families continued to consolidate property and the plantation system
expanded into the Piedmont." 3 The North Carolina State Railroad
between Charlotte and Raleigh would not be completed until 1854. The tracks
of the Atlantic, Tennessee & Ohio, just west of the Tomlinson-Wilson House,
would not be constructed until 1860 and then relaid in 1874. The American
architectural profession, in its infancy in the 1830s, influenced the work
of local builders much less than plan books and carpenters' handbooks.
In the midst of the changes in both the state and the country, the
Tomlinson-Wilson House was constructed. The house is roughly contemporary
Cedar Grove (1831-33), another rural house in northern Mecklenburg
County. Comparing the two houses gives a good example of the economic
stratification in the area. Cedar Grove, the larger of the two, was built by
a merchant-planter able to afford the expense of constructing brick kilns
and importing hardware and manufactured goods from New York and
Philadelphia. In contrast, the owners of the Tomlinson-Wilson House, being
yeoman farmers, had to use less expensive materials available locally.
Unlike the Greek Revival style of Cedar Grove, the Tomlinson-Wilson House is
constructed in a Folk House tradition.
The ground plan of the Tomlinson-Wilson House is that of a typical
extended I-house plan in the Tidewater South Folk House tradition. Plan
variations include a one-story, rear-facing ell and a later extension of the
ell on the northeast corner of the principal mass. A one-story addition on
the southeast corner provides an infill between the ell and the shed
extension of the principal mass. The house presents a symmetrical, two-story
elevation to Old Statesville Road. The Tomlinson-Wilson House has a
shed-roofed front porch typical of the extended I-house plan. By the
late 18th century, this became a common feature in southern folk houses to
provide a cool shelter from both the summer's heat and frequent
thunderstorms. The side-gabled roof is a common roof type found in this
The Tomlinson-Wilson Houses has two types of siding: horizontal lapped
board siding and flush horizontal siding. The flush horizontal siding is
under the protection of the front porch; that type of siding indicates the
porch was considered an exterior room. Wide boards trim the corners of the
house. The exterior, including the trim, is painted white. The house is set
on rectangular piers of granite; the current owner placed concrete block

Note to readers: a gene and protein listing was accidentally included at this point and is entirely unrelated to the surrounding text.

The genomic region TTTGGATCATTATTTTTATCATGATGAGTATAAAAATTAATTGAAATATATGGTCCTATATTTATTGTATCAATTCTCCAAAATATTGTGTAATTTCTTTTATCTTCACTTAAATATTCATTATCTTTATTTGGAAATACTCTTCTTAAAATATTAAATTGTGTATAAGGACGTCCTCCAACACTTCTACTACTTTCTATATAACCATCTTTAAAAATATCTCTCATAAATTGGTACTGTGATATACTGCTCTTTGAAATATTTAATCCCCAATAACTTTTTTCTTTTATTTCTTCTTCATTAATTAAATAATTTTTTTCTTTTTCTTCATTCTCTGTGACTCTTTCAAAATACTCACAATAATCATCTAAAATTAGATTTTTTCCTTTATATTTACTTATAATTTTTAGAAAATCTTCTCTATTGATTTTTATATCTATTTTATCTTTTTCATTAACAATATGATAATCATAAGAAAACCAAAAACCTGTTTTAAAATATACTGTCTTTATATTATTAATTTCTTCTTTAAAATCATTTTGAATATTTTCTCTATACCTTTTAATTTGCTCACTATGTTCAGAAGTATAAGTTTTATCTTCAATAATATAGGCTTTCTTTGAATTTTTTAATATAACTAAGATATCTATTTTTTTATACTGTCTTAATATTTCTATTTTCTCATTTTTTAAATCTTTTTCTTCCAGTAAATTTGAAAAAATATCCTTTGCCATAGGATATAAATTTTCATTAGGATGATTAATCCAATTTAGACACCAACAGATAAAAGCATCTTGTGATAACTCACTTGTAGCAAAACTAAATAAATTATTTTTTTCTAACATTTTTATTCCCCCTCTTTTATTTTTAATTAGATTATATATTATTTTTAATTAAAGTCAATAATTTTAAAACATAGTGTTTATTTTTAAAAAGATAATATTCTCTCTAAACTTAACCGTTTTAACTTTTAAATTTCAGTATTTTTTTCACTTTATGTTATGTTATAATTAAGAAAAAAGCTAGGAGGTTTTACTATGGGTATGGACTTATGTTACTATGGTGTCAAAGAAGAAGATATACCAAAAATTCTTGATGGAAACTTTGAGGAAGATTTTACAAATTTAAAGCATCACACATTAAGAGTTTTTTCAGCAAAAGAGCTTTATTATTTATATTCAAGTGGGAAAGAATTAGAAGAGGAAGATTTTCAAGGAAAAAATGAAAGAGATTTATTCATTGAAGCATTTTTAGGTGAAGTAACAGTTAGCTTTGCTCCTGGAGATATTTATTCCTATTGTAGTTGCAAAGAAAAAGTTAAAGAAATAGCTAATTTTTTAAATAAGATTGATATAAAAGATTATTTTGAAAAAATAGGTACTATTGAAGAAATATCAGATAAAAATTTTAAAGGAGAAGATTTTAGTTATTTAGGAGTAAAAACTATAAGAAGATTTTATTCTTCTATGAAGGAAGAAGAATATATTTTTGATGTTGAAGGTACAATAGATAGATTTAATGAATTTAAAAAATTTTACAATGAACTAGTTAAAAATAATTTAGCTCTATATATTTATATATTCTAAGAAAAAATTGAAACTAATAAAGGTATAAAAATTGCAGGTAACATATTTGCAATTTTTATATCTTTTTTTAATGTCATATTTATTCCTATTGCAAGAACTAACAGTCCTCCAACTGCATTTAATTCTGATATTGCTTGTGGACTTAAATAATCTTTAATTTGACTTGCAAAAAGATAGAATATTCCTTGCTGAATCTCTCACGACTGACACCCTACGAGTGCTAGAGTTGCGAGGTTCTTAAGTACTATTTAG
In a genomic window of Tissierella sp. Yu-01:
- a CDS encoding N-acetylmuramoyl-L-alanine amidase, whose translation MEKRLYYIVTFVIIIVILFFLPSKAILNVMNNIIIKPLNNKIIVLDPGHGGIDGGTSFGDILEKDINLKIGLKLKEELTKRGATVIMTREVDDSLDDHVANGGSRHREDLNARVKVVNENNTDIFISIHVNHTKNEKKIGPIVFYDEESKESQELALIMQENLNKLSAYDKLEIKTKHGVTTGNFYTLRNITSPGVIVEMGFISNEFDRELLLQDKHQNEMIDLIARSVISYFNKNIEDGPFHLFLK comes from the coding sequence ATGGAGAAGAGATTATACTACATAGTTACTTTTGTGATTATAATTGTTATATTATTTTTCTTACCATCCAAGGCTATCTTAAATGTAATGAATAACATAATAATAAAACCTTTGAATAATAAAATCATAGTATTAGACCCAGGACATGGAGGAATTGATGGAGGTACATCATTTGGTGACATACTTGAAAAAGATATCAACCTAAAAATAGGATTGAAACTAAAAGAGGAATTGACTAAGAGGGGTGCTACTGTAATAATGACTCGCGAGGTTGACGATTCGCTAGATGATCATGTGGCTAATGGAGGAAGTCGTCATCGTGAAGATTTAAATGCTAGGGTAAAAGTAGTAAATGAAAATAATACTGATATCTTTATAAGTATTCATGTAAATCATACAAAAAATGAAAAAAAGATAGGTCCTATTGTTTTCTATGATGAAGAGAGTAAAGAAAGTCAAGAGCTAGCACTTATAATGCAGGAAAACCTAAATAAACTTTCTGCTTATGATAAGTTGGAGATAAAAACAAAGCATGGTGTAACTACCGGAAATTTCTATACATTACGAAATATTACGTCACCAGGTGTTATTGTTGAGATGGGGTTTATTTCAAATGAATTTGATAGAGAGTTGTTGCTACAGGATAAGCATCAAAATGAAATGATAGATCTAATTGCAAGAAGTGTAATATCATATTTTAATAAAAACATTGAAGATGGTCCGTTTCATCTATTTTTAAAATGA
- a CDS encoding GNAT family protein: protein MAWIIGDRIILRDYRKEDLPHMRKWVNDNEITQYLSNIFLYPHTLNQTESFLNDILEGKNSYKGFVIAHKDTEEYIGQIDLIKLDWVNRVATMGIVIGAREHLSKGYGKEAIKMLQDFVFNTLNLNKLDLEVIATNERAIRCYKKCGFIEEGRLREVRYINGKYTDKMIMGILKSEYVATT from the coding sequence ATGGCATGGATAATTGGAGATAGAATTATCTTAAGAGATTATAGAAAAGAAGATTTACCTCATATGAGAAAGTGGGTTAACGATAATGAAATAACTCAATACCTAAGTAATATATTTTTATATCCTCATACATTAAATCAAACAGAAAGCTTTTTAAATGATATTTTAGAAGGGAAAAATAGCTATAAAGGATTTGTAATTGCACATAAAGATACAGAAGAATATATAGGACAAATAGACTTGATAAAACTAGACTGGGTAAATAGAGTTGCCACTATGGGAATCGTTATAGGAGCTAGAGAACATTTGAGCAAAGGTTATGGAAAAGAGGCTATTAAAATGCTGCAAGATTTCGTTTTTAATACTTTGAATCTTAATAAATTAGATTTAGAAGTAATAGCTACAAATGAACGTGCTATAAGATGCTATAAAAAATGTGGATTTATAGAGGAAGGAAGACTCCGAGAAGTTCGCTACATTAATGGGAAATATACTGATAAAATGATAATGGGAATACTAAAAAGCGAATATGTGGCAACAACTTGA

infill between the granite piers.
The side-gabled roof has a moderate slope. It encloses an attic that
provides storage space for the house. The roof is supported by common
rafters with tie beams; the roof sheathing is tongue-and-groove boards. The
charcoal gray composition shingles are laid in a simple, coursed pattern.
The boxed eaves support charcoal gray gutters which carry roof runoff to the
white downspouts. The gable ends have a moderate overhang. An exterior
chimney is centered on each gable end. Wooden louvered vents flank each
chimney at the attic level. Gray stucco covers the stone base and brick of
Many of the windows in the Tomlinson-Wilson House contain the original
leaded glass. Additionally, the original wooden sash has the deep and narrow
muntins (wooden moldings holding the individual panes in place) of the Adam
style. Except for those in the addition on the southeast corner, all
windows are double hung wooden sash. First floor windows in the gable
end section are tall 9/9 windows placed singly but in symmetrical rows.
Second floor windows in the gable end section are shorter 6/6 windows also
placed singly and symmetrically. Windows in the ell section are pairs of 6/6
and 2/2 windows. The addition on the southeast corner has three pairs of
casement windows on the east facade and two fixed
sash stained glass windows on the south facade.
The symmetrical front elevation is three units wide with the front entry
forming the center unit. The one-story shed-roofed porch extends across the
front of the house. The roof of the porch is supported by square
Tuscan-style columns; the porch railing is a simple wooden balustrade. Most
of the balustrade is original; however, a couple of sections, milled to
match the original, have replaced deteriorated sections. Both the floor and
the ceiling of the porch are tongue-and-groove boards. Five brick steps lead
to the porch. A single light fixture is centered at the front entrance.
The front entry, located on the west elevation, is the most decorative
element of the exterior. It appears to have changed little over the years.
It consists of a wooden enframement surrounding the paired doors with five
sidelights on either side. The white enframement has simple decorative
sidelights do not run the full height of the door but end at knee
height. Beneath the sidelights are white wooden panels. A pair of screen
doors opens to a pair of narrow two panel wooden doors. The narrow vertical
panels emphasize the height of the white doors.
The Tomlinson-Wilson House has no porch on the back or east facade of the
house at this time. The back door, which is located in the southeast corner
addition, is approximately at ground level.
Much of the interior of the Tomlinson-Wilson House has not been
modernized. Most of the historic fabric is not only intact but visible. Most